But what stunned players and fans alike was the inclusion of league trophies. Awards up for auction included the top goaltender, top defenseman and coach-of-the-year honors, as well as the Jayna Hefford Trophy, which is awarded to the league MVP.
All of a sudden, we’re out of money. How does that happen? We just got a huge influx of money
– Chelsea Purcell, GM of the Markham Thunder
At first, Purcell was in charge of the auctions, but when the hardware came into the equation, she asked if there wasn’t another way the league could raise the money. She was told the trophies had to be auctioned. “They just said, ‘We have to. If anybody comes back after us and says that we owe them money and they say you could have sold these because they have value to them and (you) didn’t sell them,’ they could get into trouble,” Purcell said. She ceased her participation in the auctions. “They wanted me to put it up and I said, ‘No, sorry, I will have no part in this. There’s no way.’ ”
Since announcing its closure, the league stated it has also received “large and critical” donations from the NHL, Hockey Canada, the Ontario Women’s Hockey Association, Toronto Maple Leafs, Calgary Flames, an anonymous corporation and two private citizens, one of whom was brought to the league by former Canadian Governor General Adrienne Clarkson, after whom the championship trophy was named. Seven of the 10 trophies were snapped up by donors who have since presented them to the Hockey Hall of Fame. The auctions ended April 30. Including individual team sales, $93,000 was raised. The league officially closed the following day.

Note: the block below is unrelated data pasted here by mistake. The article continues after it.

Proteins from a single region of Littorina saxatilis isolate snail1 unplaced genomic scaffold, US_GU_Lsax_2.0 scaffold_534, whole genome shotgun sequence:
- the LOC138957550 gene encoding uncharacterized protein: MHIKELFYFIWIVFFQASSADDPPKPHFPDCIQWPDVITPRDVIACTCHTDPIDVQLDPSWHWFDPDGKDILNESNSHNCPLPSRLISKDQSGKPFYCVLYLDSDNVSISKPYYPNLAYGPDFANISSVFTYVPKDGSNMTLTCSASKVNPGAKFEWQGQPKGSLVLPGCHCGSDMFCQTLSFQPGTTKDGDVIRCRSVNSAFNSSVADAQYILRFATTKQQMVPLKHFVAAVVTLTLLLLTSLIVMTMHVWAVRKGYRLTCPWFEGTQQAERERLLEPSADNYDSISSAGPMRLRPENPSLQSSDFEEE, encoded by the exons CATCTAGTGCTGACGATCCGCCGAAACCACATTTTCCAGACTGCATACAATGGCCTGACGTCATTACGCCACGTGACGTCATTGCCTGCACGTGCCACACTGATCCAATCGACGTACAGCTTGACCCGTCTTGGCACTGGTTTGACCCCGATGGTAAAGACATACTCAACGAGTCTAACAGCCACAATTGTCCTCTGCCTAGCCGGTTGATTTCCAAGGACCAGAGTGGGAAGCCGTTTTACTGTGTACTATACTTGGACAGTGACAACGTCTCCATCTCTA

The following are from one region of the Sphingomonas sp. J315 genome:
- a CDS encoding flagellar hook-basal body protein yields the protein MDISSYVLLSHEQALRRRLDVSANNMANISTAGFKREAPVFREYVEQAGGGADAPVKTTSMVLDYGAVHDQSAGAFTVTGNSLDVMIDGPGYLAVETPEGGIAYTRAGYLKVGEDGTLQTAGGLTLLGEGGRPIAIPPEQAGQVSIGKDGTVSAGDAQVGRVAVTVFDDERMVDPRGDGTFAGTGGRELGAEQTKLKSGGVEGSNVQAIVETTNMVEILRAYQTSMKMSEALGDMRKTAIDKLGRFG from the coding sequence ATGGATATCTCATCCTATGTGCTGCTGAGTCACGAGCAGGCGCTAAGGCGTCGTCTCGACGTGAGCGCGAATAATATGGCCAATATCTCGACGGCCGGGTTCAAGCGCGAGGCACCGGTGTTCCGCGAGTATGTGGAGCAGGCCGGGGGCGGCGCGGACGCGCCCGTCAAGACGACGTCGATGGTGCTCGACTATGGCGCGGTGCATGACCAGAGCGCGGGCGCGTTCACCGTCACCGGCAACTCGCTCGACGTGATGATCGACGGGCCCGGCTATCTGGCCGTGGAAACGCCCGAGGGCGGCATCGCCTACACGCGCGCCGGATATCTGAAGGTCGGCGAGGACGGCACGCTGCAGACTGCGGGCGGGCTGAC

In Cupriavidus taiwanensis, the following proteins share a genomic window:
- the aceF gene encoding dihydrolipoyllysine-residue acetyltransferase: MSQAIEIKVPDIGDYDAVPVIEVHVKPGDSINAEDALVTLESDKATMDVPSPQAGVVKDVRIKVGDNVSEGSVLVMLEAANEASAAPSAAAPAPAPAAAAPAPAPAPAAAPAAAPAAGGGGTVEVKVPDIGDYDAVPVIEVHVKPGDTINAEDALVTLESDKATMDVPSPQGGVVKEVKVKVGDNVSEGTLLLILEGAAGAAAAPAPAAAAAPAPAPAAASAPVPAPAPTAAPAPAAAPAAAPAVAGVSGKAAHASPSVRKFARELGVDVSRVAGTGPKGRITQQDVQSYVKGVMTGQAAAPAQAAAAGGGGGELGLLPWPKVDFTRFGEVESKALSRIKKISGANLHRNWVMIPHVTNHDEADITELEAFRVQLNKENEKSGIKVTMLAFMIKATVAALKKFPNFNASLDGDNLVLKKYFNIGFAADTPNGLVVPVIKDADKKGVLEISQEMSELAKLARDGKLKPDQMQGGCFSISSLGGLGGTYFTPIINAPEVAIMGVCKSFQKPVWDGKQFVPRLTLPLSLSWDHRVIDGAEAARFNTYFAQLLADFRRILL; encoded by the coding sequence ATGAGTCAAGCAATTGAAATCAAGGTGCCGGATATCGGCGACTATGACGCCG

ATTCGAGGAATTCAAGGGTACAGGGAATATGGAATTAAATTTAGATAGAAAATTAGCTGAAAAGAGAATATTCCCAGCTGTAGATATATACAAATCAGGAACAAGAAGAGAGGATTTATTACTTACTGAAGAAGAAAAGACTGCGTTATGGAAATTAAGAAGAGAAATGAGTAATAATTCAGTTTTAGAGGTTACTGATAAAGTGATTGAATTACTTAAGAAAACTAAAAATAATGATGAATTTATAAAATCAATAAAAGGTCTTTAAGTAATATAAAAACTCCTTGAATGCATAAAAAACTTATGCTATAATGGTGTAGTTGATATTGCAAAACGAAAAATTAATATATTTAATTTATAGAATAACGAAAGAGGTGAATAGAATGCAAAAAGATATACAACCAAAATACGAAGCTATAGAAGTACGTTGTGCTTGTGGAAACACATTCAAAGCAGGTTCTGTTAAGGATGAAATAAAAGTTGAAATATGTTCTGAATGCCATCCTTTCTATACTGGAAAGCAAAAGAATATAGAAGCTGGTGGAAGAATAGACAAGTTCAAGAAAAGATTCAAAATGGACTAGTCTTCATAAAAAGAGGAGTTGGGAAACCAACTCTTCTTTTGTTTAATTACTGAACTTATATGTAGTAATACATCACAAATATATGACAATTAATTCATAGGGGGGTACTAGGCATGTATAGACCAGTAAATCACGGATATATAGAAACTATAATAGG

• • •
It began with one tweet. Then came another. And another. And another still. One day after the CWHL ceased operations for good, women’s players across the globe began uniting under the #ForTheGame banner. In a statement, shared by roughly 200 athletes, players expressed that they wouldn’t play in any professional league in North America. “We may have represented different teams, leagues, and countries – but this sport is one family,” the statement read. “And the time is now for this family to unite. This is the moment we’ve been waiting for – our moment to come together and say we deserve more.”
What followed in the weeks after the #ForTheGame statement – which itself came after the NWHL’s announcement of since-shelved plans for expansion to Toronto and Montreal in time for 2019-20 – was the formation of the Professional Women’s Hockey Players Association. According to a release, the PWHPA serves “as a vehicle dedicated to promoting and supporting the creation of a single, viable women’s professional league in North America.”